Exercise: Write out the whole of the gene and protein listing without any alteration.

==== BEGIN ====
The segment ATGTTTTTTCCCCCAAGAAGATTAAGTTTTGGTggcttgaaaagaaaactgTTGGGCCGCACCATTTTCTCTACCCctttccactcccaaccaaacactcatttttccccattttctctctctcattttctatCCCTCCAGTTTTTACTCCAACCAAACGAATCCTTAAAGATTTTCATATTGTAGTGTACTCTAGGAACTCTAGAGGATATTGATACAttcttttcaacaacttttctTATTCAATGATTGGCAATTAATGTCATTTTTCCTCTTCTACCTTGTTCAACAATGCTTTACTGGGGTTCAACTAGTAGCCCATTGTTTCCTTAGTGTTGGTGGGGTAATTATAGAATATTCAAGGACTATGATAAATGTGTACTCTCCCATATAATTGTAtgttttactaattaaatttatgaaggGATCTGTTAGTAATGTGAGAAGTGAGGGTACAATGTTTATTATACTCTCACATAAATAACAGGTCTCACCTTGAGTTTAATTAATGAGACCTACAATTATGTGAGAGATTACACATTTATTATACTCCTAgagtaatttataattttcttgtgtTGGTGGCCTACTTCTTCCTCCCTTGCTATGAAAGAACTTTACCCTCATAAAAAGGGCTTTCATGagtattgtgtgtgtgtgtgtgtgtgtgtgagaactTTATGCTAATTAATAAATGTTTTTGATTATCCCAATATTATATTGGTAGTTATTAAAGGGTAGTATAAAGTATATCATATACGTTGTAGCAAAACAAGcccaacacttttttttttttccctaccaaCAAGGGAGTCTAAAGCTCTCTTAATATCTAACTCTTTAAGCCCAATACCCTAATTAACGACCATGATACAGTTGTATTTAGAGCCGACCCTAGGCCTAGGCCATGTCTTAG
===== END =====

The segment ATGTTTTTTCCCCCAAGAAGATTAAGTTTTGGTggcttgaaaagaaaactgTTGGGCCGCACCATTTTCTCTACCCctttccactcccaaccaaacactcatttttccccattttctctctctcattttctatCCCTCCAGTTTTTACTCCAACCAAACGAATCCTTAAAGATTTTCATATTGTAGTGTACTCTAGGAACTCTAGAGGATATTGATACAttcttttcaacaacttttctTATTCAATGATTGGCAATTAATGTCATTTTTCCTCTTCTACCTTGTTCAACAATGCTTTACTGGGGTTCAACTAGTAGCCCATTGTTTCCTTAGTGTTGGTGGGGTAATTATAGAATATTCAAGGACTATGATAAATGTGTACTCTCCCATATAATTGTAtgttttactaattaaatttatgaaggGATCTGTTAGTAATGTGAGAAGTGAGGGTACAATGTTTATTATACTCTCACATAAATAACAGGTCTCACCTTGAGTTTAATTAATGAGACCTACAATTATGTGAGAGATTACACATTTATTATACTCCTAgagtaatttataattttcttgtgtTGGTGGCCTACTTCTTCCTCCCTTGCTATGAAAGAACTTTACCCTCATAAAAAGGGCTTTCATGagtattgtgtgtgtgtgtgtgtgtgtgtgagaactTTATGCTAATTAATAAATGTTTTTGATTATCCCAATATTATATTGGTAGTTATTAAAGGGTAGTATAAAGTATATCATATACGTTGTAGCAAAACAAGcccaacacttttttttttttccctaccaaCAAGGGAGTCTAAAGCTCTCTTAATATCTAACTCTTTAAGCCCAATACCCTAATTAACGACCATGATACAGTTGTATTTAGAGCCGACCCTAGGCCTAGGCCATGTCTTAG